This week marks the first summer in 5 years we have offered a novice camp here at Say Yes. I did it because I really believe it is where the focus should be, but now I realize why I stopped offering them in the past. So what gives? Do you want to come to a masters workshop because you think you may be missing out on some ninja secrets if you only do the Novice camp?  Honesty it would be more the opposite. We teach more concepts in a Novice camp and only work the finesse of those concepts at the Masters level.

So what’s up, how do I (we) motivate those of your with novice dogs or even masters dogs that are still struggling with fundamentals to sign up for a novice handling camp? It is so important but how do I convince all of you out there of it’s importance?

Today I am grateful for a weekend at home. The next three weeks are going to be a whirlwind for me but I promise all of you I will not forget you, the blog will be up and running.

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An Epidemic of “Buck Fever”

Tuesday, June 2, 2009

My observations from the Ontario regionals this week can be summed up by a comment I am borrowing from a friend. I was talking to a business colleague yesterday and he used the phrase “Buck Fever.”  He spoke about how a marksman on the practice range can hit any target in any situation or environmental stressor. However put that same shooter out in the bush with the adrenaline pumping and he can’t hit the broad side of a barn. Now as a vegan I may not be crazy about an analogy of hunting down a defenseless animal, however the point is a good one and one I saw played out a lot at the Ontario regionals this past weekend.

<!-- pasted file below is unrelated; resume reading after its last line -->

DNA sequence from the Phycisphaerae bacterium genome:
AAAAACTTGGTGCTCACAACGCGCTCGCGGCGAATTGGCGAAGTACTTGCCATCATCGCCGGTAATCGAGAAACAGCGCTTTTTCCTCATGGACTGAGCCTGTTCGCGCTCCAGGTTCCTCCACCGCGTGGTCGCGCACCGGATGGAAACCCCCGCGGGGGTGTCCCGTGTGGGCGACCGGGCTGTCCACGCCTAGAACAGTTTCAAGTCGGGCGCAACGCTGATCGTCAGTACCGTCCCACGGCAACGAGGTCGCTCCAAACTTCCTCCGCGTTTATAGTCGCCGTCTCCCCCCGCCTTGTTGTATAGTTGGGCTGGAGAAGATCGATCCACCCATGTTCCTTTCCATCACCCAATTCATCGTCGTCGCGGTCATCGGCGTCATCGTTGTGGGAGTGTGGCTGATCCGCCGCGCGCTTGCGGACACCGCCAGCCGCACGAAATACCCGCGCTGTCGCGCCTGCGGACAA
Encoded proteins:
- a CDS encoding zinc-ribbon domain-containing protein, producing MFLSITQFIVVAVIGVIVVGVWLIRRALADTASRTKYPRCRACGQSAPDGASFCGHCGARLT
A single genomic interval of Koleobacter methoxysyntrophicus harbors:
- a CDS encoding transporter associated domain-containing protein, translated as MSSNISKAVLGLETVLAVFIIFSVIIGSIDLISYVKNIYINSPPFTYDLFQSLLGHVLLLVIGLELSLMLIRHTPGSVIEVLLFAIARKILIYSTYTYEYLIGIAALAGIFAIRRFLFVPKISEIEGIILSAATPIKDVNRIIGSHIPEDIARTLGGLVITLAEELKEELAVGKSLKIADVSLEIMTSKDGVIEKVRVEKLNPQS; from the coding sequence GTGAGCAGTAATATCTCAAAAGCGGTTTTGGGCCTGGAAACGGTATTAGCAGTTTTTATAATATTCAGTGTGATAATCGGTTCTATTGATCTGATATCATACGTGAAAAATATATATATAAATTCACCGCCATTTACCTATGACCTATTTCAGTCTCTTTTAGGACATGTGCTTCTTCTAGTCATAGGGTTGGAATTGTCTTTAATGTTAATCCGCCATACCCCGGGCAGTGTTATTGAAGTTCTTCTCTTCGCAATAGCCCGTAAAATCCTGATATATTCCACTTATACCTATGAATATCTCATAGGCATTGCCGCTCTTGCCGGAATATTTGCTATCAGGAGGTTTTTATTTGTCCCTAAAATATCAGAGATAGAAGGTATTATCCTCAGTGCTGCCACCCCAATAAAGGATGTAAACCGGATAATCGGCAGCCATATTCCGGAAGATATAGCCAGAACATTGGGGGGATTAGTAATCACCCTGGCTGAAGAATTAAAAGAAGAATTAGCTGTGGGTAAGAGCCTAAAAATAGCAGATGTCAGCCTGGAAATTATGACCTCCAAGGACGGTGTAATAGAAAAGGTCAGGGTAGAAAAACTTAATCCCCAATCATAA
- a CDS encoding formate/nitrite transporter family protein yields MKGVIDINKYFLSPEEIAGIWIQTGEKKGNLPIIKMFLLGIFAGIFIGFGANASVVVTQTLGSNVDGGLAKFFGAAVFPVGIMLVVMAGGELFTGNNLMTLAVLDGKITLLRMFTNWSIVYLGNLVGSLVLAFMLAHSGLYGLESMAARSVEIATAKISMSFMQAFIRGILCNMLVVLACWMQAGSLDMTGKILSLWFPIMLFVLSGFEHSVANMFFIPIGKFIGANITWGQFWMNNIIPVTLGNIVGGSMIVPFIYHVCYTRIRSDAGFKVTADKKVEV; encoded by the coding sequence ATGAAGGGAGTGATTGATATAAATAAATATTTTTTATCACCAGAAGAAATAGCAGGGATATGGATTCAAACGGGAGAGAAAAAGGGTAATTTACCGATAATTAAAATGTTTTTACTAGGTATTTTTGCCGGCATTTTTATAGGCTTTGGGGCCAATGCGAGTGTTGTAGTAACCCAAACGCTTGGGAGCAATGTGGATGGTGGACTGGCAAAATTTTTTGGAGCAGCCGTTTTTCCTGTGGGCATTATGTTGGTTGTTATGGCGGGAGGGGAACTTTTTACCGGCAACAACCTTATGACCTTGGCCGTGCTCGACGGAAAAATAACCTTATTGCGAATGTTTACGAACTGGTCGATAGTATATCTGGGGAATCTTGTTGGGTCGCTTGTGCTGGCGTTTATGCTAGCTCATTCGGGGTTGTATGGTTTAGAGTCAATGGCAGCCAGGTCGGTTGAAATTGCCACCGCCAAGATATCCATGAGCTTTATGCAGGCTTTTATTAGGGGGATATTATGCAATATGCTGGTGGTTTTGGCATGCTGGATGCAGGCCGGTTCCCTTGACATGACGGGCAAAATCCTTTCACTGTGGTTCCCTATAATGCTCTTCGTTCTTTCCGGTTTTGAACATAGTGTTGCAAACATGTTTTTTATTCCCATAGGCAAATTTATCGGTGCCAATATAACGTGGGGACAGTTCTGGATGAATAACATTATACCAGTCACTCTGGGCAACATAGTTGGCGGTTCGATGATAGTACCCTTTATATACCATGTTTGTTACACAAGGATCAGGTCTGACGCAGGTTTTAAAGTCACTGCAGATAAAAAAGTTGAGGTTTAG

I saw many competitors, some my students, some just people I have seen at trials in the past that normally execute pretty well. Their handling choices are normally decent, decision making about “what to do if things do not go as planned” is generally instinctively good. However put these people in a “big event” such as the Ontario regionals and they are stricken with Buck Fever.

Suddenly handling becomes less sensible and more erratic, feet don’t move when they should and the mouth goes when it shouldn’t. At home or in an “regular weekend trial” this doesn’t happen. The biggest problem is that your dog counts on your calm, insightful direction to get him around the course. Once Buck Fever hits, your handling resembles someone juiced up on triple expresso swatting at an annoying mosquito in the dark. 

So what is the antidote to Buck Fever? This may be depressing for some of you but, the best antidote to Buck Fever is success. The more you rehearse being at a big event and handling the way you want the more likely it is that you will be able to do it again and again.  Of course immunity starts only with a solid understanding of dog training and handling. There is no cure without consistency away from the big events. Remember you need to be able to hit the easy targets at home first!